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Tue, 29 Sep 2009

Salmon and cucumber salad

I invented this starter for Sunday lunch this week. I confess it was a little inspired by the crab mousse with smoky ham wafers which I tasted at Les Quatre Saisons restaurant in Sarlat la Caneda (photo right).

For my version I used diced smoked salmon, shredded carrots, chopped red onion and cucumber chunks. Mix all these ingredients in a light mayonnaise with added mustard, lots of dill, olive oil and lemon juice.

First, make some ribbons of cucumber with a potato peeler, as long as possible along the whole length of the cucumber. Wrap these around a yoghurt pot (or anything round, you can find special stainless steel rings in some professional cookery shops which, obviously, is the best and can be used for all sorts of other recipes), three or four ribbons per plate, to make some round cucumber "crowns". Fill with the salmon and carrot mixture and decorate as you want.

posted on: 29/09/2009 at 10:07 in category: [/cooking] with permanent link

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Sun, 27 Sep 2009

Garlic Chicken

This is a recipe that I think originally came from Jean-Baptiste Reboul's book La Cuisinière Provençal written in 1910. If you can find this book anywhere, buy it. It starts with a whole chapter on the concept and theory of Pot au Feu.

This is dead easy. You need a cast iron of earthenware pot with a lid. Start by placing 40 or 50 unpeeled cloves of garlic in the bottom of the pot with a little olive oil. In French we call this "ail en chemise", garlic with its shirt on. Separate the cloves from the head of garlic but do not peel them. And yes, I said forty or fifty cloves of garlic, more if you want.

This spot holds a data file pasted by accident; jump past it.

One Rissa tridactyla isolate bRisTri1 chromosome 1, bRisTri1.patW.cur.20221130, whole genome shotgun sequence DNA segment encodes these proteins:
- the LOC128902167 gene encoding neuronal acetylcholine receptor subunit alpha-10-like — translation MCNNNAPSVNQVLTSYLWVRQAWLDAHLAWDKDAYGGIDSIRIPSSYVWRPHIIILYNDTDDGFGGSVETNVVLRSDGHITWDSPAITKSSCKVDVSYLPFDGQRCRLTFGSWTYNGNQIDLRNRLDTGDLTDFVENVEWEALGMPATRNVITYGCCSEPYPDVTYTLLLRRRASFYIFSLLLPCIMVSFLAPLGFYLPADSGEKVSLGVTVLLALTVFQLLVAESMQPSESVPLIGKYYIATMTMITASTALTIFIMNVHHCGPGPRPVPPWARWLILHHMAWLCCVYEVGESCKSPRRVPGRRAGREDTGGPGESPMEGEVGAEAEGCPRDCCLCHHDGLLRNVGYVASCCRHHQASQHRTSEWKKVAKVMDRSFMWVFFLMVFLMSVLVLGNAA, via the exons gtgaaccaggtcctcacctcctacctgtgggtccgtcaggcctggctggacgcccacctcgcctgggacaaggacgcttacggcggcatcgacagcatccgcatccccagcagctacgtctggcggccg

Place a chicken (with some lemon slices inside the cavity) on top of the "pearly bed" of garlic and place the pot under a hot grill in the oven (without the lid on) - this serves to brown and crisp the chicken on top.
While your chicken is getting crisp under the grill (just a few minutes) mix some flour and water to make a bread dough. Remove the pot from the oven when the chicken is nicely browned, stuff all the fresh herbs you can find around the chicken (rosemary, sage, parsley, thyme, basil, whatever you've got), add some salt and pepper, and place the lid on the pot. Seal the lid hermetically onto the pot with the bread dough all around the joint and place back in the oven (normal oven settings, switch off the grill) at 160 degrees for 1 hour and a half or two hours, more for a big chicken. The idea is to cook everything slowly inside the sealed pot and enable the garlic cloves to stew in the juices.
Bring the pot onto the table and break open the bread dough around the lid to release the fabulous aroma of garlic and herbs when you open the pot. The stewed garlic cloves pop out of their peel like butter, spead onto country style bread and eat with the chicken.

posted on: 27/09/2009 at 18:22 in category: [/cooking] with permanent link

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Wed, 09 Sep 2009

Stuffed Courgette Flowers

This is a tricky recipe because the flowers are very delicate and you must be very careful not to damage them.
You have to choose very fresh baby courgettes. Wash the courgettes and flowers in cold water and carefully dry them with kitchen roll. There is a debate about removing the pistils inside the flowers or not: personally I remove them because this allows more space for the stuffing.